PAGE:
Small hairs inside the ear that recognize sounds have been regenerated to reverse deafness for the first time, according to a new study in the journal Neuron.
A group of researchers from Massachusetts Eye and Ear Harvard Medical School have shown that hair cells can be regenerated by a using a drug to provoke cells that live inside the ear to become new hair cells. This brings about partial hearing recovery in mice with previously damaged ears.
This discovery holds great promise for future use in possibly reversing deafness in humans.
Senior author, Dr. Albert Edge, of Harvard Medical School and Mass. Eye and Ear explains:
"Hair cells are the primary receptor cells for sound and are responsible for the sense of hearing. We show that hair cells can be generated in a damaged cochlea and that hair cell replacement leads to an improvement in hearing."
Hearing loss is a public health issue that affects nearly 50 million people just in the U.S. The most common condition is known as sensorineural hearing loss which is created by the loss of sensory hair cells in the cochlea.
In order to hear, sound waves must be changed into electrical signals which the brain can interpret. The initial step of this activity happens inside the inner ear where vibrations move little hairs - the movement produces an electrical signal.
Hearing loss is normally caused by damage to these hairs. There are no known treatments to completely bring back hearing. However, there are hearing aids and cochlear implants that can reduce the symptoms slightly.
Hearing loss can never be reversed completely because auditory hair cells in mammals do not regenerate once they are gone, unlike those of birds or fish. The findings from this study could be a stepping stone for treatment that could bring back hearing after loss of hair cells.
During the experiment, the investigators used a drug that generates hair cells when combined with stem cells outside of the ear. They administered this drug to the cochlea of deaf mice.
The drug was aimed at cells which normally give support to individual hairs. It then changed the path of the cells by changing which genes were being used in the cells, to alter them into hair cells.
Dr. Edge explained:
"The missing hair cells had been replaced by new hair cells after the drug treatment, and analysis of their location allowed us to correlate the improvement in hearing to the areas where the hair cells were replaced."
The results of this study demonstrate the first hair cell regeneration in an adult mammal. The researchers are excited about the outcomes and their future implications in the possible treatment of deafness in humans.
Written by Kelly Fitzgerald
Copyright: Medical News Today
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need for fast forwarding
posted by Marilyn on 16 Apr 2013 at 9:49 am
I am like others that have posted, this is something that has longtime been determined. We HOH are not any better off than when this was introduced several years ago. The need is to take it forward instead of keep repeating what has already been determined!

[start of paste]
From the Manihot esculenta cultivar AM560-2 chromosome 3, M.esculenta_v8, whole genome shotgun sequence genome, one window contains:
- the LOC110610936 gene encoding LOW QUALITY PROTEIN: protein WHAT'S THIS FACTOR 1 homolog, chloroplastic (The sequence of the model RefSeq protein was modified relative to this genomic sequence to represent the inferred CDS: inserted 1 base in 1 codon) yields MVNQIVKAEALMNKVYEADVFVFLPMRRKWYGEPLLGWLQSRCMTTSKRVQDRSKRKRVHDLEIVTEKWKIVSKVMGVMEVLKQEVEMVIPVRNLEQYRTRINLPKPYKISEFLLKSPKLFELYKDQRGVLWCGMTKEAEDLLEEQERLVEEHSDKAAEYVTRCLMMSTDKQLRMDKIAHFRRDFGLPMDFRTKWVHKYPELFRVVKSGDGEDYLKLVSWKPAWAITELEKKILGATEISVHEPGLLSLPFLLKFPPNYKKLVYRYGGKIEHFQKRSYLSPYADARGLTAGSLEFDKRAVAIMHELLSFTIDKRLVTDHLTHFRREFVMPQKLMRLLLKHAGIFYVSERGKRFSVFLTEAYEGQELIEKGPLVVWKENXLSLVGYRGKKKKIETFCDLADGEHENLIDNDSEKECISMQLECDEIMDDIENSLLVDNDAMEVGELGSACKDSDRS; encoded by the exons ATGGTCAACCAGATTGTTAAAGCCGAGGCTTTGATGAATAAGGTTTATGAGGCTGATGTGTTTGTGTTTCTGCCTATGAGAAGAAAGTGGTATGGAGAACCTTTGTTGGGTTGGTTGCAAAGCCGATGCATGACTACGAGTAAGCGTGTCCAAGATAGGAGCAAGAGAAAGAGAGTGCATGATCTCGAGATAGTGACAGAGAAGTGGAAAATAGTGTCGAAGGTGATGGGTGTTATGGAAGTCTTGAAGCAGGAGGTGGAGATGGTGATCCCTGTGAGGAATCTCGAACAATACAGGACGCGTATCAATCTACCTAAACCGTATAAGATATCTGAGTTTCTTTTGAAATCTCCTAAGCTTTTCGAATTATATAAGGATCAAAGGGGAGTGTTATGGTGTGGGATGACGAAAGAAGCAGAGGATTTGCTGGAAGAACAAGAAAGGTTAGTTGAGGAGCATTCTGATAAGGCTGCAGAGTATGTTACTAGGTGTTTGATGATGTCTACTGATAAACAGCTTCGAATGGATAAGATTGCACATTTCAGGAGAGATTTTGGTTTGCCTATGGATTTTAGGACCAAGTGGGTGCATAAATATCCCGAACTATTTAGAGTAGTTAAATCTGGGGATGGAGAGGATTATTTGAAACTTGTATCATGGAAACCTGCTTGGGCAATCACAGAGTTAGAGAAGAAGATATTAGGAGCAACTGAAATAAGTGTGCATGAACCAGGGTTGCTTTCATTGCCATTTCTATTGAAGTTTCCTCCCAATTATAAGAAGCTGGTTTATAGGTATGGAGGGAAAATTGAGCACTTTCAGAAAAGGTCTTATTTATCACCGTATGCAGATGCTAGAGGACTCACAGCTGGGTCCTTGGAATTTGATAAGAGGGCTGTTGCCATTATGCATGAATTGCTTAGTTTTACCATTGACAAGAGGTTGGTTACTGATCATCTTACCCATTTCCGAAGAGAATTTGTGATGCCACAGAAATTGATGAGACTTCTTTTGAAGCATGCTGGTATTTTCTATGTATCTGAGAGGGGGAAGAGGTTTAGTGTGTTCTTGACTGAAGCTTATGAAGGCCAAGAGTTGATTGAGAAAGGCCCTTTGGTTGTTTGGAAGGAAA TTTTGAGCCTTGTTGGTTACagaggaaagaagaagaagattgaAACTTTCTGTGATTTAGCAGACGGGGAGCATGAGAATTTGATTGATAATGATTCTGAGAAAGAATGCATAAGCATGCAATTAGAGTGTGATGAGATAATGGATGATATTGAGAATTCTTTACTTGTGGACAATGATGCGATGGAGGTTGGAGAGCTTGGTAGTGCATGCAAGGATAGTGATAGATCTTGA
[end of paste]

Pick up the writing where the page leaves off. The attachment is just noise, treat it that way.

Around 2000, I remember, a very similar study has been published via MIT. From the standpoint of any kind of engineering project, this is catastrophic that we are still at the same point. Nearly 15 years and probably more, still we do not have anything solid. I think such kind of studies should be more competitively funded. This is not ENOUGH satisfactory.
At age 60,I have what is considered hearing loss due to ageing. Loosing any level of hearing is a huge impairment to functioning in the hearing world. Communicating with grandchildren is high on my list of concerns. Annoying others by constantly requiring repetition of statements is not a minor concern. Let's hope this research is given top priority and funding.
As a health care administrator and hearing impaired individual I have profound interest in this research. Continuation of my professional life depends on adequate hearing and I am concerned about continuing hearing loss.
Does the researcher at Harvard have sufficient funds to continue this research on the fast track? The Federal government could do a great service to the hearing impaired by allocating funds for ramping up the efforts to utilize this research toward practical applications for humans. Certainly the number of Americans who suffer hearing loss warrents a major effort to aggressively continue this research
No thanks. I am happy to be deaf. They think they are gods and they can do anything about it. I think that it is good for people who lose the hearing while they can speak is a benefit from it, perhaps. For a deaf people who never speak since kids or born that way is not possible at all. Silly.
posted by Dorothea, Ph. D. on 10 Jan 2013 at 12:53 pm
The possibility of restoring hearing through introducing stem cells to replace lost hair cells has been a serious topic for some time now, but the the issue of growing new hair cells in the rows where they belong, as opposed to random, uncontrolled growth, has been a prevailing concern. Does the use of this drug, rather than stem cells, carry the same risk of cancerous growth? Or does this drug enable mice to regrow just what is needed where it's needed, as birds do? Does the regrowth cochlea look like a normal mouse cochlea?
'Growing Hearing Hairs May Reverse Deafness In Mice'
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